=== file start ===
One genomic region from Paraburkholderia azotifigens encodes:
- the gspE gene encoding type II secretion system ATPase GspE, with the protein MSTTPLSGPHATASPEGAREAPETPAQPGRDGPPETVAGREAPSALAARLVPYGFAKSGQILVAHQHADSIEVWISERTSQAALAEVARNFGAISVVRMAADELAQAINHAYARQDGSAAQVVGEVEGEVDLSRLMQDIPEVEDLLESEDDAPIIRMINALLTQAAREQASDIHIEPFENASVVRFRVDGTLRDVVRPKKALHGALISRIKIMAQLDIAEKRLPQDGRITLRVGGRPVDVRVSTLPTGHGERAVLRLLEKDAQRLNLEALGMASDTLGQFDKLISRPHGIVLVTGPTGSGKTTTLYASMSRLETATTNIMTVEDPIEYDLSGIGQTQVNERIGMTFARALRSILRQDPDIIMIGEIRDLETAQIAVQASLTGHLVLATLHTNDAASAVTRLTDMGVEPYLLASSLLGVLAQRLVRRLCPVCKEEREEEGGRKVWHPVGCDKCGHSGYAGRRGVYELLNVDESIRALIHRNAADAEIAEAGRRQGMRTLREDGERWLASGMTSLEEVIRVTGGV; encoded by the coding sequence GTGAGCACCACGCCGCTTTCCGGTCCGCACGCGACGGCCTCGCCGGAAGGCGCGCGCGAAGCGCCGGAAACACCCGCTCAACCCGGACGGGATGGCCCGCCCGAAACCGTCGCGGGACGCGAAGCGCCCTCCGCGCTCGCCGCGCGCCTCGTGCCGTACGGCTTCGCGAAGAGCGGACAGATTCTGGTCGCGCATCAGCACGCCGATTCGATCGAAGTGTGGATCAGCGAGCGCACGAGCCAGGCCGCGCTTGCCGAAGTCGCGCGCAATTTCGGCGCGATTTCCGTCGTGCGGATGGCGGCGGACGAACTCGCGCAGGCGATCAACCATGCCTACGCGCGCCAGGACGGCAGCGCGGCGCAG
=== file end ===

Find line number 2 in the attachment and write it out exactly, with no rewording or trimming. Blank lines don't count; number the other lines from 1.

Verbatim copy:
- the gspE gene encoding type II secretion system ATPase GspE, with the protein MSTTPLSGPHATASPEGAREAPETPAQPGRDGPPETVAGREAPSALAARLVPYGFAKSGQILVAHQHADSIEVWISERTSQAALAEVARNFGAISVVRMAADELAQAINHAYARQDGSAAQVVGEVEGEVDLSRLMQDIPEVEDLLESEDDAPIIRMINALLTQAAREQASDIHIEPFENASVVRFRVDGTLRDVVRPKKALHGALISRIKIMAQLDIAEKRLPQDGRITLRVGGRPVDVRVSTLPTGHGERAVLRLLEKDAQRLNLEALGMASDTLGQFDKLISRPHGIVLVTGPTGSGKTTTLYASMSRLETATTNIMTVEDPIEYDLSGIGQTQVNERIGMTFARALRSILRQDPDIIMIGEIRDLETAQIAVQASLTGHLVLATLHTNDAASAVTRLTDMGVEPYLLASSLLGVLAQRLVRRLCPVCKEEREEEGGRKVWHPVGCDKCGHSGYAGRRGVYELLNVDESIRALIHRNAADAEIAEAGRRQGMRTLREDGERWLASGMTSLEEVIRVTGGV; encoded by the coding sequence GTGAGCACCACGCCGCTTTCCGGTCCGCACGCGACGGCCTCGCCGGAAGGCGCGCGCGAAGCGCCGGAAACACCCGCTCAACCCGGACGGGATGGCCCGCCCGAAACCGTCGCGGGACGCGAAGCGCCCTCCGCGCTCGCCGCGCGCCTCGTGCCGTACGGCTTCGCGAAGAGCGGACAGATTCTGGTCGCGCATCAGCACGCCGATTCGATCGAAGTGTGGATCAGCGAGCGCACGAGCCAGGCCGCGCTTGCCGAAGTCGCGCGCAATTTCGGCGCGATTTCCGTCGTGCGGATGGCGGCGGACGAACTCGCGCAGGCGATCAACCATGCCTACGCGCGCCAGGACGGCAGCGCGGCGCAG